I had a lot of fun with my elementary teens today, for our last lesson before the holidays and thought I would share the lesson idea here, for anyone else to use…
- Recording of “Merry Christmas (War is Over)” by John Lennon
- Gapped listening text
- Whiteboard, board pens
- Christmas Spirit!
- Put the learners in small groups (3 ss per group). Ask them how THEY celebrate Christmas (activities, food etc) and get them to take turns to tell their group. However, the task is to draw up a list of similarities and differences in their Christmas celebrations. When they have finished, give each group a chance to report their similarities and differences to the whole class.
- Ask them if they know how people celebrate Christmas in other countries in the world. Let them share any knowledge/ideas/opinions related to this.
- Put the learners into two teams. Give each team ownership of one of the whiteboards (if you are lucky enough to have 2 whiteboards in the classroom, as I am in this particular classroom!) or split one board between the two groups. Divide the boards into pros and cons (of Christmas). (With + and – signs and happy and sad faces, to clarify!) Let the learners brainstorm in their groups and fill the board. (My learners had lots of ideas!) This should raise the point that Christmas is not rosy for everybody (e.g. poor people, lonely people, old and infirm lonely people etc.) Give learners the opportunity to look at and comment on the other group’s whiteboard/ideas. (I found it particularly amusing when they were discussing how the magic of Christmas is for when you are young, not for them – I guess that makes me a proper grandmother then! 😉 I was impressed by all the ideas that they came up with, especially for the negative column.)
- Write the song title and John Lennon on the board. Ask the learners if they know this song. (Most of these learners had!) Tell learners they are going to listen to the song and write down any key words they hear/understand (NB: check they are clear that words like “and” “but” etc don’t count!) (My learners were able to note down quite a few key words, some more than others – depending on level within the level and familiarity with the song). Let learners compare and pool their key words in their teams.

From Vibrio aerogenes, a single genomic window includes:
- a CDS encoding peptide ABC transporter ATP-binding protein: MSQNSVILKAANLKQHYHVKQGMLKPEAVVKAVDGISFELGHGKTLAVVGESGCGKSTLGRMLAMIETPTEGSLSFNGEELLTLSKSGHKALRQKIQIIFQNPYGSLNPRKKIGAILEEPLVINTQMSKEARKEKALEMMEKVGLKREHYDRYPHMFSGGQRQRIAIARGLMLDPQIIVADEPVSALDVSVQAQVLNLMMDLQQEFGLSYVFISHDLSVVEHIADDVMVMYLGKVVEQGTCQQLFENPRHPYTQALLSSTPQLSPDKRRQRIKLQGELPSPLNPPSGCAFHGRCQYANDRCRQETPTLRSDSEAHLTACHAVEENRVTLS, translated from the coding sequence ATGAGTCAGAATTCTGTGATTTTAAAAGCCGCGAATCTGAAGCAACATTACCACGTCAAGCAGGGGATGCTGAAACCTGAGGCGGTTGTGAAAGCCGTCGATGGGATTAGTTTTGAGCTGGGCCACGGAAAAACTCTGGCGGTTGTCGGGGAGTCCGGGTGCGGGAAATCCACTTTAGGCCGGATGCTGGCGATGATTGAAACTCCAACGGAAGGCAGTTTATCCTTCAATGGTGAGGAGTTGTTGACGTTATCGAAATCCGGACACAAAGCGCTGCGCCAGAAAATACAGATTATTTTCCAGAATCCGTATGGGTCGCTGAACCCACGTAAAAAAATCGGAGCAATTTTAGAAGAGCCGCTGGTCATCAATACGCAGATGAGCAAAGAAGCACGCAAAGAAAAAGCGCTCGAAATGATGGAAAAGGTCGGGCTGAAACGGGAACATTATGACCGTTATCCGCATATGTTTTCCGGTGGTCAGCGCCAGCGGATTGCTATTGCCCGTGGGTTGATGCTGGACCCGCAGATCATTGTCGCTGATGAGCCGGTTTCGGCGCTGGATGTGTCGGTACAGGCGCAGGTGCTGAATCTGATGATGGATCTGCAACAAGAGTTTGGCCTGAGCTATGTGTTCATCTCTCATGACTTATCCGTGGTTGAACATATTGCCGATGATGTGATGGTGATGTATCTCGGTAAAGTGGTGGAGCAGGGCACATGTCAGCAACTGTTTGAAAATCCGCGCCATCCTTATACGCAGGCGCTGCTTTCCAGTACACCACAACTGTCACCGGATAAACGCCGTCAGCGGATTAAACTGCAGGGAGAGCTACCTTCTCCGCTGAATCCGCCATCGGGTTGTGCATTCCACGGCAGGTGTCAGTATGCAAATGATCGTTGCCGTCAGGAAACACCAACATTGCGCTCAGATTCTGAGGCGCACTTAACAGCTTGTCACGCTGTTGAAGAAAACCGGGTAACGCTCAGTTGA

- Hand out the gapped listening text and get learners to tick the words on their list that they can see in the text. Ask learners to listen again and complete the gaps. Get them to compare in their groups after listening and then play the recording again for them to check the answers they have decided on through the discussion/comparison. Project the complete song lyrics for them to see/check their answers against. Get them to check their list of key words again. Work together as a class to identify what caused the misunderstanding of any words written down (in gaps or as key words) that are not in the song. (E.g. it sounded like a different word, they heard half of the word and interpreted it as a different word etc. Think of sound interference at word boundaries and problems that may arise from chunking the stream of sound incorrectly…)
- Get the learners to use their completed texts to sing along to the recording. See if they will try and sing the song without the recording – mine did! They thoroughly enjoyed it.
- Ask learners why John Lennon wrote this song. Elicit their ideas. (E.g. Protest against war/injustice/inequality etc. To bring people together. To get people to think about less fortunate people at Christmas…) Ask them what kind of song it is. (A protest song). Ask them if they know any other protest songs. (Mine did! Came up with lots of good examples between them). Ask them if they know any protest songs in their language. (Again, mine did! Though they specified that they were more like solidarity songs) Ask them if they think these protest songs do any good. (My optimistic, positive crowd thought they did and had plenty of ideas why this was the case)
- Round off the lesson with some “Stop the Sleigh!” (which you may know under the more common name of Stop the Bus… 😉 ) This works very nicely with Elementary teens in teams of 3: especially as adjectives, nationalities and food have all been covered during the past term – it was a game but also a bit of review.
The lesson worked well, the teens were very keen to express themselves (!) and I was able to feed in a lot of language that they wanted there and then. The song gave them listening practice and acted as a stimulus for discussions about Christmas that enabled us to extend discussions of Christmas well beyond the initial, familiar Christmas food and activities talk that we started with. We also had a lot of fun! Win all round… 🙂